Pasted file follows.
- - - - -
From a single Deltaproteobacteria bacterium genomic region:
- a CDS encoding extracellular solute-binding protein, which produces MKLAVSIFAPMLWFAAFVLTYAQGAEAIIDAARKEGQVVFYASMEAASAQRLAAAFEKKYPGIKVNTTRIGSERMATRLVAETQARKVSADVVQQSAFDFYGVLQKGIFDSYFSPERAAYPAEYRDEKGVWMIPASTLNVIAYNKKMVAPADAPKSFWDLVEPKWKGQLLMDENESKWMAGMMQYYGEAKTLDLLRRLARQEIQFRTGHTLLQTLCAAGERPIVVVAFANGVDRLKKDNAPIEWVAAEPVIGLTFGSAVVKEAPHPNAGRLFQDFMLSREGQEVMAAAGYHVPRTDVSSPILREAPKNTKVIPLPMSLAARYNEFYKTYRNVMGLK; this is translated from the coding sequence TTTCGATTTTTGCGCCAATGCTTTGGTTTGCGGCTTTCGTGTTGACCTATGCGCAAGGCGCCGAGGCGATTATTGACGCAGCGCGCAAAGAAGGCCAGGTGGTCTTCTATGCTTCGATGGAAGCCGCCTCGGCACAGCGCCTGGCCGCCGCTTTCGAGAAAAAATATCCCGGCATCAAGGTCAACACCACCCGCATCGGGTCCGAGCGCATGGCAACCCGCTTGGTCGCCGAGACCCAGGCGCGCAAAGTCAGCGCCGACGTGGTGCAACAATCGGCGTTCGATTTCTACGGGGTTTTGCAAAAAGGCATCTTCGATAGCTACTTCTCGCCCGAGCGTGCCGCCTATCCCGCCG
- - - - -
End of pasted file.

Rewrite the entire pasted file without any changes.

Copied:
From a single Deltaproteobacteria bacterium genomic region:
- a CDS encoding extracellular solute-binding protein, which produces MKLAVSIFAPMLWFAAFVLTYAQGAEAIIDAARKEGQVVFYASMEAASAQRLAAAFEKKYPGIKVNTTRIGSERMATRLVAETQARKVSADVVQQSAFDFYGVLQKGIFDSYFSPERAAYPAEYRDEKGVWMIPASTLNVIAYNKKMVAPADAPKSFWDLVEPKWKGQLLMDENESKWMAGMMQYYGEAKTLDLLRRLARQEIQFRTGHTLLQTLCAAGERPIVVVAFANGVDRLKKDNAPIEWVAAEPVIGLTFGSAVVKEAPHPNAGRLFQDFMLSREGQEVMAAAGYHVPRTDVSSPILREAPKNTKVIPLPMSLAARYNEFYKTYRNVMGLK; this is translated from the coding sequence TTTCGATTTTTGCGCCAATGCTTTGGTTTGCGGCTTTCGTGTTGACCTATGCGCAAGGCGCCGAGGCGATTATTGACGCAGCGCGCAAAGAAGGCCAGGTGGTCTTCTATGCTTCGATGGAAGCCGCCTCGGCACAGCGCCTGGCCGCCGCTTTCGAGAAAAAATATCCCGGCATCAAGGTCAACACCACCCGCATCGGGTCCGAGCGCATGGCAACCCGCTTGGTCGCCGAGACCCAGGCGCGCAAAGTCAGCGCCGACGTGGTGCAACAATCGGCGTTCGATTTCTACGGGGTTTTGCAAAAAGGCATCTTCGATAGCTACTTCTCGCCCGAGCGTGCCGCCTATCCCGCCG